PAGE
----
Creating Policy Space For Development: Explaining Vietnam’s Dramatic Shift in Foreign Direct Investment Strategy

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dc.contributor.advisor Kim, SY en
dc.contributor.advisor Chan, G en Truong, Minh en 2017-07-03T04:15:28Z en 2017 en
dc.identifier.uri en
dc.description Full text is available to authenticated members of The University of Auckland only. en
dc.description.abstract Developing countries today face unprecedented challenges to their economic development aspirations. The last two decades have witnessed the proliferation of multilateral rules on trade such as those embodied in the World Trade Organisation, which many view as having a policy-constraining effect on states in the developing world. ‘Climbing the ladder of development’ also requires ever increasing levels of technological knowledge as existing industries are upgraded through higher technologies. Yet, the barriers to technological upgrading grow higher for developing countries, much due to huge spending of global corporations to stay on top of the value chain. In the face of such challenges, some developing countries such as Vietnam has embarked on an economic development strategy reminiscent of now-developed countries such as Taiwan and Singapore, which relies heavily on the inducement of Foreign Direct Investment (FDI), By employing such an approach, the Vietnam state has seemingly transformed itself from being home to largely labour-intensive to increasingly higher-technology manufacturing especially in Information and Communication Technology (ICT) industries. The core question posed in this study is: Why did the Vietnam government actively pursue dramatic increases in inward FDI from the late 1990s? My central argument is that the Vietnam state has used FDI as a means to rapidly increase the technological capabilities of the private sector. In this sense, Vietnam is similar to the examples of successful East Asian countries mentioned above. However, Vietnam’s approach is also driven by domestic political rationales involving the need to weaken the link between the party state and inefficient state-owned enterprises. At the same time, the state is promoting the development of the private sector through creating policy space for technology transfer from multinational corporations. By examining the motivations and mechanisms utilised by the Vietnam state in bringing about a dramatic increase in technology-intensive FDI, I seek to contribute to two debates: (1) the opportunities for developing countries to employ industry policies under conditions of globalisation, and (2) the transferability of the developmental state model to today’s developing countries. en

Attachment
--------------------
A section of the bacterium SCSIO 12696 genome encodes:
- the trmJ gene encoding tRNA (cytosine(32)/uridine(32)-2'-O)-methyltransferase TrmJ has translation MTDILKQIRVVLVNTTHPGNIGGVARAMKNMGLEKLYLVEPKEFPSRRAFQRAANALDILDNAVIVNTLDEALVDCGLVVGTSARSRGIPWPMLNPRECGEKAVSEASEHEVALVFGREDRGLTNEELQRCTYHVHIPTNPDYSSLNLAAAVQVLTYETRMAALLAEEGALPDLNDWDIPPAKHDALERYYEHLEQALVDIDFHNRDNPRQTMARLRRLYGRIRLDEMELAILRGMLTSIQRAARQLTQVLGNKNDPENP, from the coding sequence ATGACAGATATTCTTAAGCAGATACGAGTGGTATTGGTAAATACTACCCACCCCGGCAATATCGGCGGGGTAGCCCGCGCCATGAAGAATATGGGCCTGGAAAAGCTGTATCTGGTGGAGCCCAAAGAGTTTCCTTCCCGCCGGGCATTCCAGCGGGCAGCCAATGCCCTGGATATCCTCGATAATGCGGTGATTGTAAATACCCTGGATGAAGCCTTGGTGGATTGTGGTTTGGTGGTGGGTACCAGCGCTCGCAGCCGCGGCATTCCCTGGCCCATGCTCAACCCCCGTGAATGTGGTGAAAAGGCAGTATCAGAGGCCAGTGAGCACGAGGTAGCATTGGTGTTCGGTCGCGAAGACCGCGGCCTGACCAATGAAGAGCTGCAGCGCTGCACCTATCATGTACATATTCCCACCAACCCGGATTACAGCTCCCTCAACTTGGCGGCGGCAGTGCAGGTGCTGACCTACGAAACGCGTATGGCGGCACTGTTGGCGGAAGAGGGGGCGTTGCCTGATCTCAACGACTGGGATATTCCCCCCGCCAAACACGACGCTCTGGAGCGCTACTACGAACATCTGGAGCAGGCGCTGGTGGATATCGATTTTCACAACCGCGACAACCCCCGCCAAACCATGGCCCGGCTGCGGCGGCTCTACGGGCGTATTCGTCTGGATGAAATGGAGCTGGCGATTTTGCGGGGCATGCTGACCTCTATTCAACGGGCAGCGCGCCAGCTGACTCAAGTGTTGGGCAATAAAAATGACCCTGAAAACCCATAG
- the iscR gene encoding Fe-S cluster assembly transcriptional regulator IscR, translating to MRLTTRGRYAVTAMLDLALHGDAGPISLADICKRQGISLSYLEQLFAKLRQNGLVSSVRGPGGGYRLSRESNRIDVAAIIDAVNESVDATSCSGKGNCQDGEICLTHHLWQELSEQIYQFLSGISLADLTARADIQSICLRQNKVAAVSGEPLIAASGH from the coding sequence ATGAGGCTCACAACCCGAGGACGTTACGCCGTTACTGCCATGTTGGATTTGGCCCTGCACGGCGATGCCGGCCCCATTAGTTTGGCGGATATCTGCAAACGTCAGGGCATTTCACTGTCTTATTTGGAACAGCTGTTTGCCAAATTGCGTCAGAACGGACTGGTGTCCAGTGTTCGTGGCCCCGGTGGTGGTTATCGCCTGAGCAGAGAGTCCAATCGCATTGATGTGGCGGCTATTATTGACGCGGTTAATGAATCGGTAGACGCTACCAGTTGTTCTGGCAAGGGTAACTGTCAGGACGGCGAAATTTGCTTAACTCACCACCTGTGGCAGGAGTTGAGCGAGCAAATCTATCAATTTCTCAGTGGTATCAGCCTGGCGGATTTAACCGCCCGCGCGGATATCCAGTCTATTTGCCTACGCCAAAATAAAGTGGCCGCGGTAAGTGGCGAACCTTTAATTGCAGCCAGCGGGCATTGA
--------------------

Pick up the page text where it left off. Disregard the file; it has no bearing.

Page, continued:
dc.publisher ResearchSpace@Auckland en
dc.relation.ispartof Masters Thesis - University of Auckland en
dc.relation.isreferencedby UoA99264933413302091 en
dc.rights Items in ResearchSpace are protected by copyright, with all rights reserved, unless otherwise indicated. Previously published items are made available in accordance with the copyright policy of the publisher. en
dc.rights Restricted Item. Available to authenticated members of The University of Auckland. en
dc.rights.uri en
dc.rights.uri en
dc.title Creating Policy Space For Development: Explaining Vietnam’s Dramatic Shift in Foreign Direct Investment Strategy en
dc.type Thesis en Public Policy en The University of Auckland en Masters en
dc.rights.holder Copyright: The author en
pubs.elements-id 634149 en
pubs.record-created-at-source-date 2017-07-03 en

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